The other day I used a sweet picture of Werner Günthör. In an effort to teach all the newer readers, here’s a post I wrote in 2010 about him (with minor edits).
Meet Werner Günthör, a powerful athlete from Switzerland. Günthör was an athletic shot putter who stood 6’6″ and weighed close to 300 pounds of pure 70’s Bigness (this website lists him at 130kg). His best put was 22.75 meters in 1988 in Bern — that’s about 74.5 feet. Günthör won a bronze medal in the 1988 Olympics as well as three world championships in the late 80s and early 90s. He also won an indoor world championship and European championship. You can find videos of Günthör training on YouTube. His training was awesome, and here’s my favorite video (the last sequence is the best):
How awesome was that? It’s not a bad idea to model conditioning work after Günthör’s plyometric training, particularly jumping and bounding. Ease into these movements, especially if you haven’t done them since high school athletics; plyometrics will initially be stressful on the joints and soft tissue.
Here is another video of Günthör and who I assume is his training partner. The whole video is an impressive showing of athleticism and displays the old school mindset of including related physical conditioning to training.
Ladies will want to fast forward to 1:43.
More intense plyo training at 2:38.
3:33 is the start of a hilarious montage of Günthör doing all kinds of awesome things, including playing tennis. You can’t really get an idea of how massive this guy is until he wedges a racket in his fist. There’s another really funny part that I’ll let you see for yourself, so this would be the best part of the video if you were strapped for time.
Günthör is one of my favorite athletes because of his explosive training and awesome style. A 70’s Big man indeed.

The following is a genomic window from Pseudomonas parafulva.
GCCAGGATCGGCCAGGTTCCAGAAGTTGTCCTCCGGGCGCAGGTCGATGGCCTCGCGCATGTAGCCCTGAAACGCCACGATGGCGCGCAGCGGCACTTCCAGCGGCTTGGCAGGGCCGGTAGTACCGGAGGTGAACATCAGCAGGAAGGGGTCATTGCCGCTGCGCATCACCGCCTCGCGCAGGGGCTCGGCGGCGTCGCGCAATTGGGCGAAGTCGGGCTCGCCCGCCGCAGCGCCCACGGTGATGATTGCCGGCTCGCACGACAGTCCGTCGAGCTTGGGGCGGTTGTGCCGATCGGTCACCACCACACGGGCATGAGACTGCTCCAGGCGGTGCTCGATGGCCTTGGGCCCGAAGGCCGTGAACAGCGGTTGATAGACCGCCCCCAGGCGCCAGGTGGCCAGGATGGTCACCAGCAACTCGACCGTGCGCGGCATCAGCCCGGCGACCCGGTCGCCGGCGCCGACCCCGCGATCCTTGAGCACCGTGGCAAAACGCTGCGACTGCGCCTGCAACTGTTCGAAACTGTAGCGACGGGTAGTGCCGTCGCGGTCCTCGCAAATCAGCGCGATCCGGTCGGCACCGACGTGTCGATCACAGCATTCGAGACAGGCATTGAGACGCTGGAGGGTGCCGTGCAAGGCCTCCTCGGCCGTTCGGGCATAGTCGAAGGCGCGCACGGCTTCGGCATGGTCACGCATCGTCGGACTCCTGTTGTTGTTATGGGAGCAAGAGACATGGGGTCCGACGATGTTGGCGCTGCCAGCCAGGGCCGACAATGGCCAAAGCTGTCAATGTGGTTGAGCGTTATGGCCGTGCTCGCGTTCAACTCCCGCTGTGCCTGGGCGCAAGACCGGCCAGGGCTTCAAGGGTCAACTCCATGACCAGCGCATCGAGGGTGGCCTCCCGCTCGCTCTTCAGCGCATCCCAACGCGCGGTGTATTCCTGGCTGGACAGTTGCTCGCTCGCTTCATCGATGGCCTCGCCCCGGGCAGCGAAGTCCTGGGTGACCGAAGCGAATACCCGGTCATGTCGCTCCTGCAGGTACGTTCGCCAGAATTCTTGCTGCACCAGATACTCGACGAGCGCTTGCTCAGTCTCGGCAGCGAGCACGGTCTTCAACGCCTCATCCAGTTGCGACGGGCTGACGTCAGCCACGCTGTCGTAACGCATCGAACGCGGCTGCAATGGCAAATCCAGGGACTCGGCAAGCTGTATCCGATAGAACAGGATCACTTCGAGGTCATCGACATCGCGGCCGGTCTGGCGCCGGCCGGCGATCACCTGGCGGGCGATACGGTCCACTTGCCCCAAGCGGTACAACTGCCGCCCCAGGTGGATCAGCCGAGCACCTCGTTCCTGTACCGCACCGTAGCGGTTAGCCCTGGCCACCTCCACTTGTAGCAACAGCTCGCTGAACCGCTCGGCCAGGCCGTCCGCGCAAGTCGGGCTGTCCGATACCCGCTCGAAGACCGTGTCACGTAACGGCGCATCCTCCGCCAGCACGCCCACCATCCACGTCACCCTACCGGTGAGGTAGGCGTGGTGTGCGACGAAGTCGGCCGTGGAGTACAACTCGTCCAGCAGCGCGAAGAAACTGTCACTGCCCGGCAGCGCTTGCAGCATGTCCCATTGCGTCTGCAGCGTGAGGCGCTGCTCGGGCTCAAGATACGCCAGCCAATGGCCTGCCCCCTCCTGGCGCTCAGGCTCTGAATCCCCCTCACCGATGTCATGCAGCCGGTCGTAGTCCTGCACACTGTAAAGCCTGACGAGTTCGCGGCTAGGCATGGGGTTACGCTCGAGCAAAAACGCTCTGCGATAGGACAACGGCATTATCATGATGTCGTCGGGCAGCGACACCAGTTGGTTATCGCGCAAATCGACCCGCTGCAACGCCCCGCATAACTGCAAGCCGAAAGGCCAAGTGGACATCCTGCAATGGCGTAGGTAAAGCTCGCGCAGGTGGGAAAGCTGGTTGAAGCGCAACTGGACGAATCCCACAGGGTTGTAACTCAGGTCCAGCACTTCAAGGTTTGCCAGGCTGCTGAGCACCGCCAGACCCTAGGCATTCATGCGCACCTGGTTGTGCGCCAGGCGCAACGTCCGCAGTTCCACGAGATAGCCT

I hate it. The yellowy built up callus at the base of the fingers can be so thick, it looks like dinosaur DNA could be extracted from the bugs encased within. Lifters and CrossFitters seem to wear calluses as a badge at the expense of scratching their girlfriend’s soft skin, or heavens to Betsy, their own nether region. There’s more detriment than a scratched bosom; calluses are unnecessary unsightly and can rip off. Missing training for a lack of simple hand care is immature.
It’s possible to keep callus and dry skin off your hands. It’s possible to still develop thicker skin that is resistance to barbell knurling stress, but still supple enough to give a loving massage. A lifter’s hands should be like leather: tough and protecting for lifting, but soft and supple at home for activities. Chalk Talk #22 shows you how:
This is a bit of a longer Chalk Talk, but it comprehensively covers the why, how, coaching cues, and programming of the RDL. Between the video and the linked article above, you’ll be a poster chain master.
This particular video tackles the problem a lot of people have during the holiday season: a lack of time for training. You don’t have to have an “all or nothing” attitude with your program. Even doing a short training session is better than none at all, and the chronic effect of training is more important than what you do today. It doesn’t have to be heavy, it doesn’t have to be a lot, but it does need to be systemic. The video shows an example of a quick workout as well as providing other examples with all the reasons why.
The ‘banded squat’ is merely wrapping a band around the thighs and performing an unloaded squat to work on the active external rotation in the hips. This exercise can be a powerful tool for trainees with inefficient glutes, problems with the knees coming in during the squat, and even piriformis or glute medius issues. The video talks about execution and cues, why they are beneficial, and how to program them.